SWRCB Releases Measurement and Reporting Deficiency List
2015’s Senate Bill 88 required water diverters with diversions greater than 10 acre-feet to install a water measuring device at the point of diversion and requires all diverters to annually report their diversion and use of water to the State Water Resources Control Board (SWRCB). For appropriative water rights such as permits, licenses, registrations and certificates, annual diversion and use reports are due by April 1. Reporting for riparian and pre-1914 rights is due annually by July 1.
The SWRCB maintains a Searchable SB-88 Measurement Regulation Deficiency List for water rightsholders who have failed to certify the installation of a measurement device or who have failed to timely file their annual diversion and use report. The SWRCB’s online Deficiency List was last updated October 6.
Because failure to file can subject diverters to fines of up to $500 per day, CCA strongly encourages members to search the Deficiency List for their names or other identifying water right information.
Ranchers in need of compliance assistance are encouraged to contact Noah at the Ranchers Technical Assistance Program at email@example.com or (916) 406-6902. Support through the Ranchers Technical Assistance Program is available at no cost.
Nominations for CVDRMP Board of Directors due October 25
The Central Valley Dairy Representative Monitoring Program (CVDRMP) is seeking nominations for candidates for election to its Board of Directors. Nomination forms were mailed to current members the week of September 27 and must be returned to the CVDRMP office by October 25, 2021. Nomination forms are also available at CVDRMP.org/Election.
A total of seven seats are available for nominations, one for each CVDRMP “B” district seat, one for the “B” at-large seat, and one for the currently vacant “A” District 5 seat. Following the call for nominations, an election by mail-in ballot will be held in December 2021. Director terms are two years in length and begin in 2022.
Current “B” seats up for election and current seat holder: District 1 (Darren Dias – not seeking reelection); District 2 (Jeff Troost); District 3 (Janie Sustaita-de Raadt – not seeking reelection); District 4 (Tony Ott); District 5 (Rien Doornenbal); and At-large: (Scott Wickstrom).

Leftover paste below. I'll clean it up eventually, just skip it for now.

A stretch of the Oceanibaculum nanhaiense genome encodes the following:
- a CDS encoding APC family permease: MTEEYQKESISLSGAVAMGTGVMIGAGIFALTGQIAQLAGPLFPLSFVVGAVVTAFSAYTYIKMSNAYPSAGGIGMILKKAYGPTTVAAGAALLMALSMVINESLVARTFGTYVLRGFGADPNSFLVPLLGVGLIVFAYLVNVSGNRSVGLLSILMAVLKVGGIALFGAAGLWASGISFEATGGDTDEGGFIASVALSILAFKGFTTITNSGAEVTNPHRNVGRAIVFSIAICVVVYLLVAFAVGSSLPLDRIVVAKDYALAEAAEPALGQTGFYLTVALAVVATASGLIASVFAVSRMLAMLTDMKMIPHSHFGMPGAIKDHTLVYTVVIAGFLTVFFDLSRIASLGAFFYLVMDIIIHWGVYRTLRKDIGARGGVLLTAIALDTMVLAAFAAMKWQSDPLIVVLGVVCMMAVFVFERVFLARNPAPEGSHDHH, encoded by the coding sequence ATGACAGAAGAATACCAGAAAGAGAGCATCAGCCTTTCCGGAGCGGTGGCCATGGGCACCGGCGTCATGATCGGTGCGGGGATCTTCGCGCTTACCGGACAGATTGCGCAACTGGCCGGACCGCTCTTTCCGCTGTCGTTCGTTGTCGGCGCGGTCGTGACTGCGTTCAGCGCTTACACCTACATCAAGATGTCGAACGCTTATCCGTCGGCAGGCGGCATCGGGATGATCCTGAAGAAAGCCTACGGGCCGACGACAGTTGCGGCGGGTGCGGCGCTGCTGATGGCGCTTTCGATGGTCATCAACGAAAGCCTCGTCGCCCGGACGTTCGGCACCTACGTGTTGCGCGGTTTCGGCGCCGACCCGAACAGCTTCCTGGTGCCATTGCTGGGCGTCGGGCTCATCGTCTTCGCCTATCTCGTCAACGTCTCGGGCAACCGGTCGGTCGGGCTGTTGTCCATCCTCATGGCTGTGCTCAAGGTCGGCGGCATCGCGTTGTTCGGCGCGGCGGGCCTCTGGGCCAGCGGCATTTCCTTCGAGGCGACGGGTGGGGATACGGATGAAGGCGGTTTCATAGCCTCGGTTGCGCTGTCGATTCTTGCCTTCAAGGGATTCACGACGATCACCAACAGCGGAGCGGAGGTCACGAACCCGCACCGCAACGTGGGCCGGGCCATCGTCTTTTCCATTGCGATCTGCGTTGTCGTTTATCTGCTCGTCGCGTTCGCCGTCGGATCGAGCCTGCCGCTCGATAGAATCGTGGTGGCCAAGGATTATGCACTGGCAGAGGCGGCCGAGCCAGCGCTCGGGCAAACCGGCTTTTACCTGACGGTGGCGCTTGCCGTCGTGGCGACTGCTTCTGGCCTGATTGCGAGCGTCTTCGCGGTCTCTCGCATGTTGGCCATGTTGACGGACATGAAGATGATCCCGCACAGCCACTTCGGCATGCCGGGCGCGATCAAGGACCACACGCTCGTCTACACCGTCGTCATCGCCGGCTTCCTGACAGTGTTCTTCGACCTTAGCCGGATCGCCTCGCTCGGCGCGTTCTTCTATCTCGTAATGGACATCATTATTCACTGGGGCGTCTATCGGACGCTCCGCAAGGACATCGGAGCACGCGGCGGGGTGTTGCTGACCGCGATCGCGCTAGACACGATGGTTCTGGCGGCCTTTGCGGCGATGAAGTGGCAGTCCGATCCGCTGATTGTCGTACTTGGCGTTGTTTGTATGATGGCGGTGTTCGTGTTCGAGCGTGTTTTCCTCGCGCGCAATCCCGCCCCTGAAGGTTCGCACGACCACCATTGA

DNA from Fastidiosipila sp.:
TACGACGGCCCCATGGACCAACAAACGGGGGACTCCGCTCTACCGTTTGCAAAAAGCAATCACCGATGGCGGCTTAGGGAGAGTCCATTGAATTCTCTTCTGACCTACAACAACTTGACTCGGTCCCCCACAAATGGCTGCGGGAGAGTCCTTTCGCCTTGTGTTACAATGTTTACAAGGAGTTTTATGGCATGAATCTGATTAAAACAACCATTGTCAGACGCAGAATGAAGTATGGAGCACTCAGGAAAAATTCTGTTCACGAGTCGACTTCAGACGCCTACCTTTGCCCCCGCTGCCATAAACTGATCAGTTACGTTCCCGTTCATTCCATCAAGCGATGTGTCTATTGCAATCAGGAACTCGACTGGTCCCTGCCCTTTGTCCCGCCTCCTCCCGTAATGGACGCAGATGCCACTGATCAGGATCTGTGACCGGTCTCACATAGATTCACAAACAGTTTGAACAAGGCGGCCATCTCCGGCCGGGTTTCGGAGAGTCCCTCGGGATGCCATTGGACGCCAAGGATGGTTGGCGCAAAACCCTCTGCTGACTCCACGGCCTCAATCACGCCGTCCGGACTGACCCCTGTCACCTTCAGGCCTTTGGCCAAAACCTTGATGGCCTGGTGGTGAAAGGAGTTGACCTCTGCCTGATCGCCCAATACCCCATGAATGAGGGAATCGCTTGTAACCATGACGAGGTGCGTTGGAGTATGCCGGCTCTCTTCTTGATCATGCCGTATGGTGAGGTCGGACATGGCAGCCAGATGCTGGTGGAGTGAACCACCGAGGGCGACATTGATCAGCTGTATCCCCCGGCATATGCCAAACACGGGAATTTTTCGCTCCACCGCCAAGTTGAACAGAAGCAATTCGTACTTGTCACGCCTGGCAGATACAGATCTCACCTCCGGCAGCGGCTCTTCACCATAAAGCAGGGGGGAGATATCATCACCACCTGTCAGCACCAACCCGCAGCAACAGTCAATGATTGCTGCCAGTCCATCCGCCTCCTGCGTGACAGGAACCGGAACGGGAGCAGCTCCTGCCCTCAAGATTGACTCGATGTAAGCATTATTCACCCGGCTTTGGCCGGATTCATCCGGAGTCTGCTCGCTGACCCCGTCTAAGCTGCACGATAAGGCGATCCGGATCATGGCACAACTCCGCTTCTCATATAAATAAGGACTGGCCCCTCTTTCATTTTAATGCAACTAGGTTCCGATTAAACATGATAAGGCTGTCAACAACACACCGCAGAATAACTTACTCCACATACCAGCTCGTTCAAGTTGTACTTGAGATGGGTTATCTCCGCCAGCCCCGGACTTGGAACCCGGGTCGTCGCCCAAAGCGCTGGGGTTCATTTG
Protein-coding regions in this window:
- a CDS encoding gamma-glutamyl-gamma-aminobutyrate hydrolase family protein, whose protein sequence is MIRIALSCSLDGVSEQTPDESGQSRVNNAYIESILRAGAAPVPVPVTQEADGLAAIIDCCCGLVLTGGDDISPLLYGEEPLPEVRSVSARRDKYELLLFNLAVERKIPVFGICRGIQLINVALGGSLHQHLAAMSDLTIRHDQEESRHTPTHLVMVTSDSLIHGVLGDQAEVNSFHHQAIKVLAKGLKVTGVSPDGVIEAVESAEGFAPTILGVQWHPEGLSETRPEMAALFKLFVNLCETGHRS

The CVDRMP is a not-for-profit group of more than 1,200 Central Valley dairies and bovine operations, organized and overseen by directors elected from its membership. Any member in good standing who owns or operates a dairy or bovine facility is eligible for nomination.
CVDRMP’s purpose is to reduce regulatory costs for members by administering a representative groundwater monitoring program for permitted dairy and bovine facilities operating within the Central Valley Regional Water Quality Control Board region. Membership in this voluntary program satisfies individual groundwater monitoring regulatory requirements included in the Dairy General Order. Membership also satisfies compliance with the Central Valley Water Board’s recently implemented Nitrate and Salt Control Programs.
For more information, please visit CVDRMP.org or contact the CVDRMP office at 916-594-9450 or by email at firstname.lastname@example.org.
Stories from California Cattle Country Podcast Releases New Episode
Last month, The California Cattle Council and the California Cattlemen’s Foundation launched Stories from California Cattle Country—a new podcast that takes listeners to some of the most beautiful parts of this diverse state to learn more about the people and practices of ranches and dairies. The second episode of the podcast is out now and takes listeners to the Dorrance Ranch in Monterey County to discuss the ranch’s history, the River Fire and the hustle that is securing the future of the ranch for the next generation.
To listen, search “Stories from California Cattle Country” on your preferred platform for streaming podcast episodes or click on one of the following links to go straight to it: Apple Podcasts, Google Podcasts, Spotify or calcattlecouncil.org/dorranceranch.